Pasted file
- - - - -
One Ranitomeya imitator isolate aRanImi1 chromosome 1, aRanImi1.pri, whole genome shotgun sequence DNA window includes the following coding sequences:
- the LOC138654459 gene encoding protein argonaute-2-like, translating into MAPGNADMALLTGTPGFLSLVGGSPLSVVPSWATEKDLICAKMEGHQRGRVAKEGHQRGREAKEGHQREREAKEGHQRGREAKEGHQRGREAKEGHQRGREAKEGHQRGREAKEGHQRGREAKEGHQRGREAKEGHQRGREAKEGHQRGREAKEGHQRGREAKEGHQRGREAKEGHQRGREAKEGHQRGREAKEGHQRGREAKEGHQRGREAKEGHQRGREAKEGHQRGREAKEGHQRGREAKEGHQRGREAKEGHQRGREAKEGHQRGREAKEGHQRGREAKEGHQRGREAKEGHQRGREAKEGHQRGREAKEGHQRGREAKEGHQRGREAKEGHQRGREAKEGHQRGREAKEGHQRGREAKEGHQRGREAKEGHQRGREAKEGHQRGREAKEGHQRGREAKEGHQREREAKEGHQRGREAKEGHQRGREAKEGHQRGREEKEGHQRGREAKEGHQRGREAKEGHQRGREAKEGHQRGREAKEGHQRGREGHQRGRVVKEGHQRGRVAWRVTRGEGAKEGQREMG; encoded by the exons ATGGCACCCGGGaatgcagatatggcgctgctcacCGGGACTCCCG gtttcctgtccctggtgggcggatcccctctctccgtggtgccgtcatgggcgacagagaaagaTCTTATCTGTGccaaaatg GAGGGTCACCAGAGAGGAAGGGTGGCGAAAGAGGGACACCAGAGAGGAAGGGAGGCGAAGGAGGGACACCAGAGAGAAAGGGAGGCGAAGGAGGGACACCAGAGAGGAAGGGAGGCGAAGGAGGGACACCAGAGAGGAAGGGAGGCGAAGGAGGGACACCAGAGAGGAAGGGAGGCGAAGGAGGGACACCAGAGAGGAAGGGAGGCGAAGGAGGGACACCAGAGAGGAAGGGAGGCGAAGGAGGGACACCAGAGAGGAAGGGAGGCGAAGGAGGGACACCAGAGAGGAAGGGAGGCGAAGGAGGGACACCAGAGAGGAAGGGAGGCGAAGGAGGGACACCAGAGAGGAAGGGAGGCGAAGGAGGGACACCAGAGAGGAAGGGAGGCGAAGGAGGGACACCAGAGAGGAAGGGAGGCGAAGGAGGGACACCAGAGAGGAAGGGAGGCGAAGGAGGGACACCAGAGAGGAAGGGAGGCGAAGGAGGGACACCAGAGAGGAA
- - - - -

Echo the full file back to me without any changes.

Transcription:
One Ranitomeya imitator isolate aRanImi1 chromosome 1, aRanImi1.pri, whole genome shotgun sequence DNA window includes the following coding sequences:
- the LOC138654459 gene encoding protein argonaute-2-like, translating into MAPGNADMALLTGTPGFLSLVGGSPLSVVPSWATEKDLICAKMEGHQRGRVAKEGHQRGREAKEGHQREREAKEGHQRGREAKEGHQRGREAKEGHQRGREAKEGHQRGREAKEGHQRGREAKEGHQRGREAKEGHQRGREAKEGHQRGREAKEGHQRGREAKEGHQRGREAKEGHQRGREAKEGHQRGREAKEGHQRGREAKEGHQRGREAKEGHQRGREAKEGHQRGREAKEGHQRGREAKEGHQRGREAKEGHQRGREAKEGHQRGREAKEGHQRGREAKEGHQRGREAKEGHQRGREAKEGHQRGREAKEGHQRGREAKEGHQRGREAKEGHQRGREAKEGHQRGREAKEGHQRGREAKEGHQRGREAKEGHQRGREAKEGHQRGREAKEGHQRGREAKEGHQREREAKEGHQRGREAKEGHQRGREAKEGHQRGREEKEGHQRGREAKEGHQRGREAKEGHQRGREAKEGHQRGREAKEGHQRGREGHQRGRVVKEGHQRGRVAWRVTRGEGAKEGQREMG; encoded by the exons ATGGCACCCGGGaatgcagatatggcgctgctcacCGGGACTCCCG gtttcctgtccctggtgggcggatcccctctctccgtggtgccgtcatgggcgacagagaaagaTCTTATCTGTGccaaaatg GAGGGTCACCAGAGAGGAAGGGTGGCGAAAGAGGGACACCAGAGAGGAAGGGAGGCGAAGGAGGGACACCAGAGAGAAAGGGAGGCGAAGGAGGGACACCAGAGAGGAAGGGAGGCGAAGGAGGGACACCAGAGAGGAAGGGAGGCGAAGGAGGGACACCAGAGAGGAAGGGAGGCGAAGGAGGGACACCAGAGAGGAAGGGAGGCGAAGGAGGGACACCAGAGAGGAAGGGAGGCGAAGGAGGGACACCAGAGAGGAAGGGAGGCGAAGGAGGGACACCAGAGAGGAAGGGAGGCGAAGGAGGGACACCAGAGAGGAAGGGAGGCGAAGGAGGGACACCAGAGAGGAAGGGAGGCGAAGGAGGGACACCAGAGAGGAAGGGAGGCGAAGGAGGGACACCAGAGAGGAAGGGAGGCGAAGGAGGGACACCAGAGAGGAAGGGAGGCGAAGGAGGGACACCAGAGAGGAAGGGAGGCGAAGGAGGGACACCAGAGAGGAA